Organisational

Curtin Volunteers! is established as a non-profit organisation to provide a vehicle for students to carry out community projects, honouring the spirit and legacy of John Curtin. It gives rise to the annual John Curtin Weekend activities which see students heading out to regional towns across the state to support a wide range of community-building activities.

1994

Opening doors for Indigenous students

Campus

The architecturally distinct Centre for Aboriginal Studies opens – a very visible symbol of Curtin’s commitment to supporting Indigenous identity, education and reconciliation.

Opening doors for Indigenous students

It is the first purpose-built centre in Australia to provide a strong and identifiable base for Aboriginal and Torres Strait Islander students on a university campus. Light-filled and open and incorporating natural building materials such as wood and stone, the building is based on curved lines distinctly different from most of the other buildings on campus.

1996

Reaching new horticultural heights

Campus

Horticultural expert Matthew Lunn is recruited from the Kew Gardens in London as Curator of Parks and Gardens at Curtin – his team will go on to transform the look and feel of the Bentley campus, providing an enormous sense of pride to staff and students.

1997

Our Leaders

Organisational

Professor Lance Twomey, Vice-Chancellor, Curtin University of Technology, 1997–2006.

Our Leaders

Professor Lance Twomey, Vice-Chancellor, Curtin University of Technology, 1997–2006.

As head of Curtin’s School of Physiotherapy and then Deputy Vice Chancellor, Academic Affairs, Twomey knew the organisation well. He continued to move the University towards academic excellence when he became vice-chancellor, outlining his vision to make Curtin a ‘world-class university of technology.’ His emphasis on growing an international strategy was a key part of his vision, as was his focus on teaching excellence.  He created two new Deputy Vice-Chancellor positions to cover these key portfolios.  Curtin’s first offshore campus, Sarawak, was also established during his tenure. 

Twomey also fostered a strong sense of social equity at Curtin, promoting women to higher management positions, promoting the University’s multicultural mix and strongly encouraging access by Aboriginal students and other disadvantaged groups. Under his watch, the landscaping at the main campus was significantly enhanced, providing an enormous sense of pride to staff and students and impressing the University’s many visitors. He retired after a decade at the helm.

1997

New heart for the Bentley campus

Organisational

The John Curtin Centre opens, introducing a signature ‘red brick’ architectural style to Curtin, honouring the University’s namesake and paving the way for a greater public profile for the University – through the John Curtin Gallery, John Curtin Prime Ministerial Library, and an impressive outdoor public forum.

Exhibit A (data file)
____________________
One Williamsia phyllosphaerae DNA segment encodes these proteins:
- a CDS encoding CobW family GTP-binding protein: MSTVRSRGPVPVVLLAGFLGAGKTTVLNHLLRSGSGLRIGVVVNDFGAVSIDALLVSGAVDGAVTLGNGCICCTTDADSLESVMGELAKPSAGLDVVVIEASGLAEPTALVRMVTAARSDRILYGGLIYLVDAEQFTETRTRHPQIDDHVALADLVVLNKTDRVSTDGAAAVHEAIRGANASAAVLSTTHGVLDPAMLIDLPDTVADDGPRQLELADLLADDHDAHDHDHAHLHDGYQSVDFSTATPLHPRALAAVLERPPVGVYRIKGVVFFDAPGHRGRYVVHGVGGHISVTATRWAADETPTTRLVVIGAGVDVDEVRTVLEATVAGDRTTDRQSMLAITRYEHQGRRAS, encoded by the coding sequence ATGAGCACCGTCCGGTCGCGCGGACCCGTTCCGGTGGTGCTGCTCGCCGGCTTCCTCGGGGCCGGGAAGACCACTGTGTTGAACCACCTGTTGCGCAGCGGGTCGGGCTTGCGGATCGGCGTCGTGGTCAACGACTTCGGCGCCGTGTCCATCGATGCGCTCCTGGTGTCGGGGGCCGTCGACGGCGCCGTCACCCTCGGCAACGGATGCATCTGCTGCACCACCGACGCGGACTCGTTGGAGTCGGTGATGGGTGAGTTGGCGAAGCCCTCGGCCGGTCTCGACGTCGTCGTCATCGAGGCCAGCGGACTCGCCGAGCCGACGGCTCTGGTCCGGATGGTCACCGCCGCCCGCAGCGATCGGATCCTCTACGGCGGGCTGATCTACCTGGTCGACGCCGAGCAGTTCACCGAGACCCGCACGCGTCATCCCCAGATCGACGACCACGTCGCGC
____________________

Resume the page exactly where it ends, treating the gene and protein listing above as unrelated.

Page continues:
1997

Honouring John Curtin’s legacy

Organisational

The John Curtin Medal is established as Curtin’s most prestigious non-academic award, recognising individuals in the community who have made a significant contribution in their field and who have exhibited John Curtin’s qualities of vision, leadership and community service. It signals the University’s strong commitment to social advancement and engagement.

1998

Committing to reconciliation

Organisational

Curtin signs a Statement of Reconciliation and Commitment, signalling its commitment to building relationships, respect and trust between the wider Australian community and Aboriginal and Torres Strait Islander peoples.

1999

Pathway college established at Bentley

Organisational

Curtin International College is established at the Bentley campus, providing a pathway into Curtin for students who have not met university entry requirements through their secondary schooling. The College, which attracts students from many countries, is run by private company, IBT Education (later to be known as Navitas) in partnership with Curtin. It is later renamed Curtin College.

2002

First offshore campus opens in Malaysia

Organisational

Curtin Malaysia officially opens as Curtin’s first permanent offshore campus, quickly establishing itself as the ‘gold standard’ of international education.

First offshore campus opens in Malaysia

sarawak-campus-11 sarawak-campus-21 sarawak-campus-12

sarawak-campus-10 sarawak-campus-19 sarawak-campus-15

sarawak-campus-08

2002

Taking the Curtin look to Malaysia

Campus

After two years in leased facilities, Curtin Malaysia officially opens, with the University’s first offshore permanent campus echoing architectural themes of the main campus in Bentley, with red brick integrated with beautifully landscaped gardens.

Taking the Curtin look to Malaysia

sarawak-campus-10 sarawak-campus-19sarawak-campus-21 sarawak-campus-12 sarawak-campus-11sarawak-campus-13

2003

Bold statements, new precincts

Campus

Physiotherapy and Business co-locate in Building 408, a bold new building on the northern end of the Bentley campus. The visually playful water thermal storage tank – in bright orange and yellow – becomes a striking sight when entering campus from the north and, collectively, these structures enliven the profile of this end of the campus.

2005

Regional presence expands

Organisational

Curtin expands its regional presence with campuses in Esperance and Margaret River.

2005

Sydney campus opens

Organisational

The Sydney campus opens its doors, offering undergraduate and postgraduate business courses. A decision is later made to close the campus in early 2017.

2005

A campus in the vineyards

Campus